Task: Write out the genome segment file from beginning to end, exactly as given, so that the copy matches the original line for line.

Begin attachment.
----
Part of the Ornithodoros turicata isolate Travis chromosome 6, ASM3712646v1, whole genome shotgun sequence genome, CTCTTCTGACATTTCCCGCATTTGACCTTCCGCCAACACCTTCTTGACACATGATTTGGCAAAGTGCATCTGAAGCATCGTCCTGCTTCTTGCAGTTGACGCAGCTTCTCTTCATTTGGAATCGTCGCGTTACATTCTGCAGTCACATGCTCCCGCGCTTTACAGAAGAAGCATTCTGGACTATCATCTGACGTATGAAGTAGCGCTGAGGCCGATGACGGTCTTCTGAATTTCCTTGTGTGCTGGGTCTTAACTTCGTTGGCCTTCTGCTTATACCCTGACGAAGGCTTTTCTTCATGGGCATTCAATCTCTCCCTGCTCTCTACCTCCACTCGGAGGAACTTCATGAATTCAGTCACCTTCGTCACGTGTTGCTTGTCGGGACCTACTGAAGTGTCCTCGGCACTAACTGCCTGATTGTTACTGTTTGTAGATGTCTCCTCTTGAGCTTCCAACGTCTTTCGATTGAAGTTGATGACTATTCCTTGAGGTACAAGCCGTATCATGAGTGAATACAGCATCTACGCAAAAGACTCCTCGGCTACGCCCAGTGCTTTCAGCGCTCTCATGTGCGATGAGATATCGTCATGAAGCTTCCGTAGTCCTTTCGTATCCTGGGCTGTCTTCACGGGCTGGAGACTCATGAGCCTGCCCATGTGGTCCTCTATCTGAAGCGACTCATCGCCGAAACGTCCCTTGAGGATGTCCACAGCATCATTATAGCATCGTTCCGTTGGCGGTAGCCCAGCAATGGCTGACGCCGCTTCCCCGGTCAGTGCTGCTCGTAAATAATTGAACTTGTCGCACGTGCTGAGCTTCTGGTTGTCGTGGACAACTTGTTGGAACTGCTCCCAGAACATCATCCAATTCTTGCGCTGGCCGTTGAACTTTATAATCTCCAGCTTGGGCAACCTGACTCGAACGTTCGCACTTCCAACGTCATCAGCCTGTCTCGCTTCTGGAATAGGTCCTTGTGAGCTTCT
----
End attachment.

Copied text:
Part of the Ornithodoros turicata isolate Travis chromosome 6, ASM3712646v1, whole genome shotgun sequence genome, CTCTTCTGACATTTCCCGCATTTGACCTTCCGCCAACACCTTCTTGACACATGATTTGGCAAAGTGCATCTGAAGCATCGTCCTGCTTCTTGCAGTTGACGCAGCTTCTCTTCATTTGGAATCGTCGCGTTACATTCTGCAGTCACATGCTCCCGCGCTTTACAGAAGAAGCATTCTGGACTATCATCTGACGTATGAAGTAGCGCTGAGGCCGATGACGGTCTTCTGAATTTCCTTGTGTGCTGGGTCTTAACTTCGTTGGCCTTCTGCTTATACCCTGACGAAGGCTTTTCTTCATGGGCATTCAATCTCTCCCTGCTCTCTACCTCCACTCGGAGGAACTTCATGAATTCAGTCACCTTCGTCACGTGTTGCTTGTCGGGACCTACTGAAGTGTCCTCGGCACTAACTGCCTGATTGTTACTGTTTGTAGATGTCTCCTCTTGAGCTTCCAACGTCTTTCGATTGAAGTTGATGACTATTCCTTGAGGTACAAGCCGTATCATGAGTGAATACAGCATCTACGCAAAAGACTCCTCGGCTACGCCCAGTGCTTTCAGCGCTCTCATGTGCGATGAGATATCGTCATGAAGCTTCCGTAGTCCTTTCGTATCCTGGGCTGTCTTCACGGGCTGGAGACTCATGAGCCTGCCCATGTGGTCCTCTATCTGAAGCGACTCATCGCCGAAACGTCCCTTGAGGATGTCCACAGCATCATTATAGCATCGTTCCGTTGGCGGTAGCCCAGCAATGGCTGACGCCGCTTCCCCGGTCAGTGCTGCTCGTAAATAATTGAACTTGTCGCACGTGCTGAGCTTCTGGTTGTCGTGGACAACTTGTTGGAACTGCTCCCAGAACATCATCCAATTCTTGCGCTGGCCGTTGAACTTTATAATCTCCAGCTTGGGCAACCTGACTCGAACGTTCGCACTTCCAACGTCATCAGCCTGTCTCGCTTCTGGAATAGGTCCTTGTGAGCTTCT